Digital minimalism principles for better sleep: spend more time outside, less time on the phone, and sleep better. Read this to get a research-based perspective.

Photo by Craig Garner on Unsplash

Reducing nighttime light exposure is a common sleep tip. Light is often coupled with using electronic devices (e.g., mobile phones, tablets). Our electronics also give us access to endless streams of information that can be disruptive to our sleep. But there may be ways to counteract these sleep disruptions.

Daytime bright light might protect nighttime sleep

Sleep research has demonstrated the power of daytime bright light exposure for better sleep at night. We’ve talked before about how people with office windows tend to sleep better than those who don’t have windows. These studies show that bright light exposure is linked with high sleep quality. And people who are exposed to bright light during the daytime often report lower feelings of sadness.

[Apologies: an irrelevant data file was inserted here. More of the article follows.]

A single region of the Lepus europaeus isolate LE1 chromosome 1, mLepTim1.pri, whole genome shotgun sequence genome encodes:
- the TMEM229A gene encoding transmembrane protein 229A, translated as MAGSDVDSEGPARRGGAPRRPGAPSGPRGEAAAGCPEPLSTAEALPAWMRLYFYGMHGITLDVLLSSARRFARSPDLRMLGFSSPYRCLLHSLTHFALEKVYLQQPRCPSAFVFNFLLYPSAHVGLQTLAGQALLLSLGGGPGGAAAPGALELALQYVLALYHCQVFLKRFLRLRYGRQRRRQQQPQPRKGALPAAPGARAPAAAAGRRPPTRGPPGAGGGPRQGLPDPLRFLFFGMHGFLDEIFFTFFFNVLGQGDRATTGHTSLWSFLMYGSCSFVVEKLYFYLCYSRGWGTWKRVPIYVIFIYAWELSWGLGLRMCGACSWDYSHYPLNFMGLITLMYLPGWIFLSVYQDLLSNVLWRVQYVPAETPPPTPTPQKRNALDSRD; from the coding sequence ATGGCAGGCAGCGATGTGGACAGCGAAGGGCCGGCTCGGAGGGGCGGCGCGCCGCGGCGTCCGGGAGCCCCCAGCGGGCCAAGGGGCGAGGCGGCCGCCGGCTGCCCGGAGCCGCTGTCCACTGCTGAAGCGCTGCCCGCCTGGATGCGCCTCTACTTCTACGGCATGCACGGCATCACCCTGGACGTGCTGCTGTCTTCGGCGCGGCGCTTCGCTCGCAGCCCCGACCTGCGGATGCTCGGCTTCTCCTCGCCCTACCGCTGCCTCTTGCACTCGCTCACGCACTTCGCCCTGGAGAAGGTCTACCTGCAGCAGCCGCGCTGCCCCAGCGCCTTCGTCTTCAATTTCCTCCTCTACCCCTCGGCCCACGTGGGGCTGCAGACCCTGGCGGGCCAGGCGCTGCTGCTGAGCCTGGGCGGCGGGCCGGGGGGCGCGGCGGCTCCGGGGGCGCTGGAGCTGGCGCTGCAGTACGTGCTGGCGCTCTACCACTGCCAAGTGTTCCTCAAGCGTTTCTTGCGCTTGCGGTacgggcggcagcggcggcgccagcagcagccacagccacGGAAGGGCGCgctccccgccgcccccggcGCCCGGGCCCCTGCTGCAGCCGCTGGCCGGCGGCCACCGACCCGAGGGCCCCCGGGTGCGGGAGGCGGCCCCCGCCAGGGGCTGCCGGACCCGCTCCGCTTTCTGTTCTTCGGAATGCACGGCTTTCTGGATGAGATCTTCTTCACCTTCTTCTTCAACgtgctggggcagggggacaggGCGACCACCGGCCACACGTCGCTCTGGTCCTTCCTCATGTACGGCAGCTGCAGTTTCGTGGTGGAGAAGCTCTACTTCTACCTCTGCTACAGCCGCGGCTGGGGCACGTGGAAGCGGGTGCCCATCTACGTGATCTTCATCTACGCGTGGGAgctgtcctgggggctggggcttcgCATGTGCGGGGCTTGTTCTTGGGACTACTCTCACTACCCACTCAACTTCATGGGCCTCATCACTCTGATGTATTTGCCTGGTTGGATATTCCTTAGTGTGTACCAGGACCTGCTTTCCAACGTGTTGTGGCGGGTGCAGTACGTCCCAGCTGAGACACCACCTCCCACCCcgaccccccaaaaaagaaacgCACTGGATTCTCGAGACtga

Some interesting research has shown that bright light exposure during the daytime hours might protect against sleep disruptions from light exposure during the night time. One small study assessed sleep in people who read a novel on a backlit tablet and those who read a physical book. Both spent 6.5 hours in constant bright light during the day. Interestingly, sleep quality was similar in both groups regardless of whether they read using a tablet or physical book. But, there may be a caveat to this.